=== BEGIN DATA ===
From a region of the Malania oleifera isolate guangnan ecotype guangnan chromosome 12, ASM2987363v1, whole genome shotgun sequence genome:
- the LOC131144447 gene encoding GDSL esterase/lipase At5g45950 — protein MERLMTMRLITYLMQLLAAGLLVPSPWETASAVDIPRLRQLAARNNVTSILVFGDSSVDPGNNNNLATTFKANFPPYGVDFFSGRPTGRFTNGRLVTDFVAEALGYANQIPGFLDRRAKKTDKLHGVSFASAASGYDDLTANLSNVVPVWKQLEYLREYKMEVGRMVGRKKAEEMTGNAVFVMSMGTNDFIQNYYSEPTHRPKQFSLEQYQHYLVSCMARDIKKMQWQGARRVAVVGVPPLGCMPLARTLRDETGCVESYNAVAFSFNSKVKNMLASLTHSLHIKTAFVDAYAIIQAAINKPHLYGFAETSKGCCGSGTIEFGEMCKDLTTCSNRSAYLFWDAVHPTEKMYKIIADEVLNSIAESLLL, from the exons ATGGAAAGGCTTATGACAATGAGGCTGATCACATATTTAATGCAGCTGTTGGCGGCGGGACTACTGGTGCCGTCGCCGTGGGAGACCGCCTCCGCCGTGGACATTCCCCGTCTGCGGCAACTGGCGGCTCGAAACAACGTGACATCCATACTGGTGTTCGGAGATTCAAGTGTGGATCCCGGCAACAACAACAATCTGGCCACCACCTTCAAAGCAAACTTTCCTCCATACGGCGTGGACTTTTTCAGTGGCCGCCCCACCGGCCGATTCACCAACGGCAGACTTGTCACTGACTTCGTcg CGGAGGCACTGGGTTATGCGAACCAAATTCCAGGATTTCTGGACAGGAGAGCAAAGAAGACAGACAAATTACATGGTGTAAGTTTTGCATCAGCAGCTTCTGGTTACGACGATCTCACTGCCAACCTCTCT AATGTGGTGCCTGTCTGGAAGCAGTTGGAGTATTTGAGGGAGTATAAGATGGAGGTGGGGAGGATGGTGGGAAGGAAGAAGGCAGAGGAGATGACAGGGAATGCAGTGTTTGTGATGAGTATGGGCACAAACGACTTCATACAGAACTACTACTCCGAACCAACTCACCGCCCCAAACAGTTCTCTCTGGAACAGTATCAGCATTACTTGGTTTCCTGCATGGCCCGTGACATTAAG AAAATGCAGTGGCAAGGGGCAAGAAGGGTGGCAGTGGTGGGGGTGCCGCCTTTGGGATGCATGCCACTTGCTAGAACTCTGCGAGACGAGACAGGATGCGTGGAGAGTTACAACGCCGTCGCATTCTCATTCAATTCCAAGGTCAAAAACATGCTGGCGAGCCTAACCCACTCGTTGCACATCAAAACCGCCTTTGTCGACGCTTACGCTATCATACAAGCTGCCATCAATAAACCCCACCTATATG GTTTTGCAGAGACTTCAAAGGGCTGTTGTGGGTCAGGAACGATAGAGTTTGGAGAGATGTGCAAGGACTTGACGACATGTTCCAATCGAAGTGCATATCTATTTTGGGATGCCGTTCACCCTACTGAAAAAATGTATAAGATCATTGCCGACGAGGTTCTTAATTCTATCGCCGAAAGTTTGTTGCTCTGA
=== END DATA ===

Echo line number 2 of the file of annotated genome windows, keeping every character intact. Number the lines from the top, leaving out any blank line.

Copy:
- the LOC131144447 gene encoding GDSL esterase/lipase At5g45950 — protein MERLMTMRLITYLMQLLAAGLLVPSPWETASAVDIPRLRQLAARNNVTSILVFGDSSVDPGNNNNLATTFKANFPPYGVDFFSGRPTGRFTNGRLVTDFVAEALGYANQIPGFLDRRAKKTDKLHGVSFASAASGYDDLTANLSNVVPVWKQLEYLREYKMEVGRMVGRKKAEEMTGNAVFVMSMGTNDFIQNYYSEPTHRPKQFSLEQYQHYLVSCMARDIKKMQWQGARRVAVVGVPPLGCMPLARTLRDETGCVESYNAVAFSFNSKVKNMLASLTHSLHIKTAFVDAYAIIQAAINKPHLYGFAETSKGCCGSGTIEFGEMCKDLTTCSNRSAYLFWDAVHPTEKMYKIIADEVLNSIAESLLL, from the exons ATGGAAAGGCTTATGACAATGAGGCTGATCACATATTTAATGCAGCTGTTGGCGGCGGGACTACTGGTGCCGTCGCCGTGGGAGACCGCCTCCGCCGTGGACATTCCCCGTCTGCGGCAACTGGCGGCTCGAAACAACGTGACATCCATACTGGTGTTCGGAGATTCAAGTGTGGATCCCGGCAACAACAACAATCTGGCCACCACCTTCAAAGCAAACTTTCCTCCATACGGCGTGGACTTTTTCAGTGGCCGCCCCACCGGCCGATTCACCAACGGCAGACTTGTCACTGACTTCGTcg CGGAGGCACTGGGTTATGCGAACCAAATTCCAGGATTTCTGGACAGGAGAGCAAAGAAGACAGACAAATTACATGGTGTAAGTTTTGCATCAGCAGCTTCTGGTTACGACGATCTCACTGCCAACCTCTCT AATGTGGTGCCTGTCTGGAAGCAGTTGGAGTATTTGAGGGAGTATAAGATGGAGGTGGGGAGGATGGTGGGAAGGAAGAAGGCAGAGGAGATGACAGGGAATGCAGTGTTTGTGATGAGTATGGGCACAAACGACTTCATACAGAACTACTACTCCGAACCAACTCACCGCCCCAAACAGTTCTCTCTGGAACAGTATCAGCATTACTTGGTTTCCTGCATGGCCCGTGACATTAAG AAAATGCAGTGGCAAGGGGCAAGAAGGGTGGCAGTGGTGGGGGTGCCGCCTTTGGGATGCATGCCACTTGCTAGAACTCTGCGAGACGAGACAGGATGCGTGGAGAGTTACAACGCCGTCGCATTCTCATTCAATTCCAAGGTCAAAAACATGCTGGCGAGCCTAACCCACTCGTTGCACATCAAAACCGCCTTTGTCGACGCTTACGCTATCATACAAGCTGCCATCAATAAACCCCACCTATATG GTTTTGCAGAGACTTCAAAGGGCTGTTGTGGGTCAGGAACGATAGAGTTTGGAGAGATGTGCAAGGACTTGACGACATGTTCCAATCGAAGTGCATATCTATTTTGGGATGCCGTTCACCCTACTGAAAAAATGTATAAGATCATTGCCGACGAGGTTCTTAATTCTATCGCCGAAAGTTTGTTGCTCTGA